Homeschoolers

Simple Activities To Engage Kids At Home

Engaging Activities For Home

Kids are going to be spending a lot of time stuck at home over the next few weeks. The key to keeping them engaged and not driving you crazy is to provide a variety of different activities for them.

Don’t sit them in front of technology all day (even if they are on educational websites). That much screen time is not only bad for kids’ eyes, it doesn’t engage the rest of their body in physical activity.

Also, don’t go out and buy a workbook and make your kids complete worksheets for hours at a time. Worksheets are not the only way you can help keep your child learning. Here are some fun science activities you can do with them that are also “academic”. They take very few supplies, things you probably already have at home. Plus, they will keep your kids busy for at least an hour! I’ve used most of these in my classroom.

1. Make Snow.

You’ll Need: conditioner, baking soda, large tub/tray.

Making snow is so simple but so much fun! Mix together 1/2 a cup of conditioner with 2 cups of baking soda. Pour the mixture into a shallow tray like a baking tray or shallow plastic tub. Let kids use their imagination to make all sorts of things: snowmen, people, a house, even a whole town.

2. Make Playdough.

You’ll Need: flour, water, cream of tarter, salt, and food coloring.

If you don’t have any playdough at home why not make some of your own? Playdough is a great time filler and gets kids creativity flowing. You can use the playdough to practice forming letters with your preschooler. Or, have older kids make animals, buildings etc.

3. Design a Maze.

You’ll Need: Straws, cardboard or a paper plate.

Mazes are a great critical thinking activity for kids. For younger kids, you’ll need to help them understand how to include dead ends in their maze. Otherwise, they will basically build a straight path. Lay down all the straws the way you want them before gluing anything down.

4. Make Lava Lamps.

You’ll Need: Cooking Oil, food coloring, antacid tablet.

Fill an empty bottle 3/4 of the way with oil. Add water to fill the rest of the bottle leaving about 2 inches empty at the top. Next, add a few drops of food coloring to the bottle. Finally, have kids drop small pieces of an antacid tablet into the bottle. The antacid tablet will create bubbles that will float all around the bottle like a lava lamp.

5. Test Balloon Rockets.

You’ll Need: balloon, straw, yarn, tape.

Cut a piece of yarn about 5-6 feet long. Tie one end to a chair, doorknob etc. Thread a drinking straw onto the yarn. If you only have straws that have the bendable part on them, cut the bendable half off and use the straight part of the straw. Tie the other half of the yarn to another chair or doorknob. Blow up a balloon and hold the end instead of tieing it. Carefully tape the balloon to the straw that is on the yarn. Now let the balloon go! Kids will enjoy doing this over and over again. You can talk to them about force and why the balloon goes the opposite direction from the way the air is blowing.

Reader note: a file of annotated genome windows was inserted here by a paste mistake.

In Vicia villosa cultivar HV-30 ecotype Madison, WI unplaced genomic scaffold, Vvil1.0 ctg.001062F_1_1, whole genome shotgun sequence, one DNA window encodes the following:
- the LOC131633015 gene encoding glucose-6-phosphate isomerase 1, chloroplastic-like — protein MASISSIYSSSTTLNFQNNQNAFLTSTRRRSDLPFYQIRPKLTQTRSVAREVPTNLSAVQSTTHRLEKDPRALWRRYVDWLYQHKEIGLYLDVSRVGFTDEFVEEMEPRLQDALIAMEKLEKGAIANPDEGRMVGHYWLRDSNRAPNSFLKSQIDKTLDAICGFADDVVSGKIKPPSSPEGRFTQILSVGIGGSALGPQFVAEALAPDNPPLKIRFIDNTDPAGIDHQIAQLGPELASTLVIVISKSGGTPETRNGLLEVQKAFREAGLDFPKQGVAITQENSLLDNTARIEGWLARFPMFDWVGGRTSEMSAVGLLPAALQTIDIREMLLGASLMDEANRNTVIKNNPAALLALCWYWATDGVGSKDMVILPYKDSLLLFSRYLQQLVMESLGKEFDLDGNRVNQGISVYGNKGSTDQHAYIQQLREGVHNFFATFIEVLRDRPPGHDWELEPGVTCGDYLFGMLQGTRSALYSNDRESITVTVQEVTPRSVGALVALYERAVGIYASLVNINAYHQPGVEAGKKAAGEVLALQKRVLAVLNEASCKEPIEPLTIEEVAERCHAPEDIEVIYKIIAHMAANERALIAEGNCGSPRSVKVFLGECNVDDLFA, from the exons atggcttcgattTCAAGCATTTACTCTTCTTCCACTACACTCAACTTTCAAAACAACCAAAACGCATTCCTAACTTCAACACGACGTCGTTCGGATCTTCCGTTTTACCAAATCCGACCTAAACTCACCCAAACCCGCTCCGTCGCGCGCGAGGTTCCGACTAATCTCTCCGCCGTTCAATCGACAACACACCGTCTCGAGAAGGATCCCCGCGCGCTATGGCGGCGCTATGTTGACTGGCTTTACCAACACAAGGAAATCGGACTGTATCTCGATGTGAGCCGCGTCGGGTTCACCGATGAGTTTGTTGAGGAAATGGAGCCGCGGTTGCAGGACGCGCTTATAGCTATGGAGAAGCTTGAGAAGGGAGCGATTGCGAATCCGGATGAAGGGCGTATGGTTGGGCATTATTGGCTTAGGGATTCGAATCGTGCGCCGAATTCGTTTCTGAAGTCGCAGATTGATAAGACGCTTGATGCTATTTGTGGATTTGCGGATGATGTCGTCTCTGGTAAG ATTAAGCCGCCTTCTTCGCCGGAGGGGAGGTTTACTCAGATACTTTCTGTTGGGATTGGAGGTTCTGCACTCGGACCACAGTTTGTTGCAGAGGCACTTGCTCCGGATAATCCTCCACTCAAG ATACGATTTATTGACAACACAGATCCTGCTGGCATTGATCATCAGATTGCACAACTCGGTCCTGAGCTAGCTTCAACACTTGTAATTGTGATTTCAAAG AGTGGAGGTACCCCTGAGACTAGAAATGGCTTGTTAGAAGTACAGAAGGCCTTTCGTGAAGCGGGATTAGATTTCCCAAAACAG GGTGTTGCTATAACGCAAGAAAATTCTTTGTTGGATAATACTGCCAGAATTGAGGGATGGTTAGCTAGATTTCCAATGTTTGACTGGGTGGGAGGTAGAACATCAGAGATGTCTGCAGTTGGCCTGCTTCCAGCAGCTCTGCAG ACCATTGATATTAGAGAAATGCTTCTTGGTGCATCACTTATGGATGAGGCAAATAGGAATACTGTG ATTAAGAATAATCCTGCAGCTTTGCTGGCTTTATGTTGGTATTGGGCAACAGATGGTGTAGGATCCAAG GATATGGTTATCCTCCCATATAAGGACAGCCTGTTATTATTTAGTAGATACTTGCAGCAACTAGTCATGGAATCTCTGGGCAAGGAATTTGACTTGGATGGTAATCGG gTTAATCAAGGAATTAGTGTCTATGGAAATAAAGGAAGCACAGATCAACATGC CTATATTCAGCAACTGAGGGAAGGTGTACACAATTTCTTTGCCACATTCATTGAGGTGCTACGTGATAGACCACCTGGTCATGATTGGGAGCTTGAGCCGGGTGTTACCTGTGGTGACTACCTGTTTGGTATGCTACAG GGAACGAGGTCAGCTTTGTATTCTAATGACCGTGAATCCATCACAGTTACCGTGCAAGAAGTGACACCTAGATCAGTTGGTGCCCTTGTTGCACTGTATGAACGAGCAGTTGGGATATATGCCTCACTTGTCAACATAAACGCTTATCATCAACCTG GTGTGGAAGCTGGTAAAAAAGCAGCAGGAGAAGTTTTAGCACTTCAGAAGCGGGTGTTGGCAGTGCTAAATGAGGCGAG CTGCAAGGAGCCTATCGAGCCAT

6. Race Toilet Paper Roll Cars.

You’ll Need: toilet paper roll, 4 bottle caps, hot glue.

Cut out a circle at top of the toilet paper roll. Glue water bottle caps or juice caps to the sides. Decorate as you like.

7. Have a Paper Airplane Competition.

You’ll Need: paper, tape.

Mark lines on the floor with tape and see who’s paper airplane can fly the furthest. (Math activity anyone?!) Kids can measure the distance their airplane flew, make changes to its construction and test whether it will fly further or not.

8. Build Shapes with Crayons.

You’ll Need: Crayons, task cards.

Almost everyone has crayons lying around their house that’s why I love these crayon task cards. Print them out and then have your child practice making different shapes using the crayons.

9. Build Shapes with ANYTHING!!

You can find building task cards for almost any material. Or just have kids build what they want using legos, toothpicks and marshmallows, Jenga blocks, pipecleaners etc.

Here are some free Lego challenge cards to spark ideas of things kids can make with Legos.

10. Design Fairy Houses.

You’ll Need: Recycled milk jug, stickers, ribbon.

11. Make Oobleck.

You’ll Need: Cornstarch, water.

The word oobleck comes from a Dr. Seuss book called “Bartholomew and the Oobleck”. It’s such a cute book about a boy named Bartholomew who must rescue his kingdom from a sticky green oobleck. After reading the story your kids can make their own oobleck to play with.

Mix together 2 parts cornstarch to 1 part water. Add some green foodcoloring to mimick the green oobleck in the book. Make sure you keep the oobleck inside a shallow container like a baking pan or plastic tub. Oobleck looks like a liquid when you first make it but the amazing thing about it is that when you grab it , it instantly becomes a solid. When you let go it turns back into a liquid. Kids could run their hands through this and play with it for hours.

12. Create a Giant Racetrack.

You’ll Need: tape, toy cars

Put tape on the floor, furniture etc. to create a massive racetrack for toy cars. You can add buildings or bridges with construction paper too.

About Monica Bennett

Monica has taught in several countries around the world. She is passionate about training and supporting teachers. Monica has a Bachelor's and Master's in Education.
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